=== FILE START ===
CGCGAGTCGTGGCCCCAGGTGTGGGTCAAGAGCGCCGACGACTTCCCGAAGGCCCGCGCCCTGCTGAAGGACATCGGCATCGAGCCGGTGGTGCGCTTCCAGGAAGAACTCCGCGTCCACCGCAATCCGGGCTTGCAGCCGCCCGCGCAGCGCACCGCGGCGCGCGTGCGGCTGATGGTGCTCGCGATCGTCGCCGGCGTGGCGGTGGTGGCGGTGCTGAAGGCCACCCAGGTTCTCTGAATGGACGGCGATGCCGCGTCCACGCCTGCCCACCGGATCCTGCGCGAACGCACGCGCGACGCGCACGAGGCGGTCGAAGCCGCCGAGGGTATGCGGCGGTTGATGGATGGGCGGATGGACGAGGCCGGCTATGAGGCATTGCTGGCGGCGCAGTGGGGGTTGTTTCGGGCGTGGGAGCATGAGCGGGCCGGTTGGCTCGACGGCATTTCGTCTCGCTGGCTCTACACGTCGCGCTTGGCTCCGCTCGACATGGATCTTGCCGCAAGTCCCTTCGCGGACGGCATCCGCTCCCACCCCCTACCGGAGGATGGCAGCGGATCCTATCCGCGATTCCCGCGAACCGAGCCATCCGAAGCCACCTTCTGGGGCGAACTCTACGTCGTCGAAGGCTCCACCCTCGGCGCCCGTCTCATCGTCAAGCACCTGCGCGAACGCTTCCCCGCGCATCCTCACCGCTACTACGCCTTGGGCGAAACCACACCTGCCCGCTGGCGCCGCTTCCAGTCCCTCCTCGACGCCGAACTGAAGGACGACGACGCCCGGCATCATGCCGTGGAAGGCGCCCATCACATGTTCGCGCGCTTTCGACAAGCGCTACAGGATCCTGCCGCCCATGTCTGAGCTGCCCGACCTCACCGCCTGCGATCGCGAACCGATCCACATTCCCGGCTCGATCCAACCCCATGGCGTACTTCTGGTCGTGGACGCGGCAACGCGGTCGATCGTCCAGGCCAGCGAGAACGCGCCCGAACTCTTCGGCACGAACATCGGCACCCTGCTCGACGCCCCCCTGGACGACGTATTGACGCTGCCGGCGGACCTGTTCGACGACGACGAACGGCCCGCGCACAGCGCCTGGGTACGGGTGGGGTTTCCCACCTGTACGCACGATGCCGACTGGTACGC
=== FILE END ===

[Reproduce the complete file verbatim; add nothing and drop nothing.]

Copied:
CGCGAGTCGTGGCCCCAGGTGTGGGTCAAGAGCGCCGACGACTTCCCGAAGGCCCGCGCCCTGCTGAAGGACATCGGCATCGAGCCGGTGGTGCGCTTCCAGGAAGAACTCCGCGTCCACCGCAATCCGGGCTTGCAGCCGCCCGCGCAGCGCACCGCGGCGCGCGTGCGGCTGATGGTGCTCGCGATCGTCGCCGGCGTGGCGGTGGTGGCGGTGCTGAAGGCCACCCAGGTTCTCTGAATGGACGGCGATGCCGCGTCCACGCCTGCCCACCGGATCCTGCGCGAACGCACGCGCGACGCGCACGAGGCGGTCGAAGCCGCCGAGGGTATGCGGCGGTTGATGGATGGGCGGATGGACGAGGCCGGCTATGAGGCATTGCTGGCGGCGCAGTGGGGGTTGTTTCGGGCGTGGGAGCATGAGCGGGCCGGTTGGCTCGACGGCATTTCGTCTCGCTGGCTCTACACGTCGCGCTTGGCTCCGCTCGACATGGATCTTGCCGCAAGTCCCTTCGCGGACGGCATCCGCTCCCACCCCCTACCGGAGGATGGCAGCGGATCCTATCCGCGATTCCCGCGAACCGAGCCATCCGAAGCCACCTTCTGGGGCGAACTCTACGTCGTCGAAGGCTCCACCCTCGGCGCCCGTCTCATCGTCAAGCACCTGCGCGAACGCTTCCCCGCGCATCCTCACCGCTACTACGCCTTGGGCGAAACCACACCTGCCCGCTGGCGCCGCTTCCAGTCCCTCCTCGACGCCGAACTGAAGGACGACGACGCCCGGCATCATGCCGTGGAAGGCGCCCATCACATGTTCGCGCGCTTTCGACAAGCGCTACAGGATCCTGCCGCCCATGTCTGAGCTGCCCGACCTCACCGCCTGCGATCGCGAACCGATCCACATTCCCGGCTCGATCCAACCCCATGGCGTACTTCTGGTCGTGGACGCGGCAACGCGGTCGATCGTCCAGGCCAGCGAGAACGCGCCCGAACTCTTCGGCACGAACATCGGCACCCTGCTCGACGCCCCCCTGGACGACGTATTGACGCTGCCGGCGGACCTGTTCGACGACGACGAACGGCCCGCGCACAGCGCCTGGGTACGGGTGGGGTTTCCCACCTGTACGCACGATGCCGACTGGTACGC